Residents of North Texas Town Question Local Officials Over Use of Storm Sirens

City officials often have their own guidelines for initiating tornado sirens, despite warnings being issued by the National Weather Service.

By Rhonda FanningMay 8, 2015 1:27 pm

On Wednesday, the National Weather service reported 51 tornadoes in the Plains from Nebraska to northwest Texas. On Thursday an estimated 9 million people were at slight risk of severe weather, including large hail and isolated tornadoes. And, not to be outdone, this weekend calls for even more severe weather.

But most of us, especially in north Texas – the southern tip of ‘Tornado Alley’ – feel safe. Aren’t there are a system of warning sirens that sound at the first inclination of severe weather? Well, those alarms didn’t sound everywhere during thunderous weather Wednesday evening. Citizens of Wichita Falls have raised questions over why the city didn’t sound the alarm when the national weather service issued tornado warnings in their area.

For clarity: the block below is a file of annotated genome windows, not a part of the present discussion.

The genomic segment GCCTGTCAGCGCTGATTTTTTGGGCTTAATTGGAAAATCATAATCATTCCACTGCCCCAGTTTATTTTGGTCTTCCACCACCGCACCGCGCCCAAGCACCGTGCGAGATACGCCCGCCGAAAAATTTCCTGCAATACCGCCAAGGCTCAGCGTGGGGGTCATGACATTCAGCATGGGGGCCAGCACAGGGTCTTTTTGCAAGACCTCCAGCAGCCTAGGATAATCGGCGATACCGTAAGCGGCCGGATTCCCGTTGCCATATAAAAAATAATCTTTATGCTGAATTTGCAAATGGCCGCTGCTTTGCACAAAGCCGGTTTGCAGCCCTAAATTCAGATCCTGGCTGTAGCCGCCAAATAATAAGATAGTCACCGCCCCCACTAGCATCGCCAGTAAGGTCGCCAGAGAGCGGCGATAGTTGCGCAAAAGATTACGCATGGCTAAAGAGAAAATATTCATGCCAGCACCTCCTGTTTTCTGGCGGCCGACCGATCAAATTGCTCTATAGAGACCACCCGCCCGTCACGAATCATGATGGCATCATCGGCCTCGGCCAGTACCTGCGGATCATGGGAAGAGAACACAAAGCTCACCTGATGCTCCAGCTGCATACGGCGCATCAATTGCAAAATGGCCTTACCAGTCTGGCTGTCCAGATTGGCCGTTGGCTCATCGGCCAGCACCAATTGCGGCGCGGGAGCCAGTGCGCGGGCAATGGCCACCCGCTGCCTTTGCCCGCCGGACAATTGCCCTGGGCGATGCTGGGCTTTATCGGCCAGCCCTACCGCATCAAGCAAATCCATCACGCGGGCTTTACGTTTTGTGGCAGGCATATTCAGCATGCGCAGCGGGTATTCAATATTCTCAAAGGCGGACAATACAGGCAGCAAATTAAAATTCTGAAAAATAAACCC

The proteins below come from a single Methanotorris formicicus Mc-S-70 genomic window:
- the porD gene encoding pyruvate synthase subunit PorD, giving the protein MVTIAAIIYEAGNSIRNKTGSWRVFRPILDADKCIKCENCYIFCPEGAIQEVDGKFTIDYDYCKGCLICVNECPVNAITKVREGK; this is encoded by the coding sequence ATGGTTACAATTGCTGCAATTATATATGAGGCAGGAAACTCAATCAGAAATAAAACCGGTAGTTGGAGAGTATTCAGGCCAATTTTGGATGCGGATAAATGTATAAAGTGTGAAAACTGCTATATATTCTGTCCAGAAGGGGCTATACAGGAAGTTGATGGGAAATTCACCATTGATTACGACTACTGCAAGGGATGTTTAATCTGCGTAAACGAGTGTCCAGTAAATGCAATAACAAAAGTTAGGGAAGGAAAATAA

The Texas Standard spoke to reporter Lynn Walker with the Times Record News, to get the temperature of the citizens’ upset.

Walker explained the city didn’t sound the alarms because local conditions didn’t meet the criteria requirements.

The criteria is:

– The city experiences sustained winds of 58 mph for 3 minutes or more

– A confirmed tornado is within the city limits.

– A confirmed tornado is immediately approaching the city limits

“The storm that spawned the tornado warnings for SE Wichita county, that storm was located in Archer county to the south of it… They knew exactly where it was going to go and what it was going to,” Walker Says. “If every time a tornado warning was issued that included a portion of Wichita County, and they blew the sirens, and people went to the cellars, we’re going to have a case of ‘the boy who cried wolf’, because they would become blase about those sirens. Those sirens are meant for when there’s eminent danger.”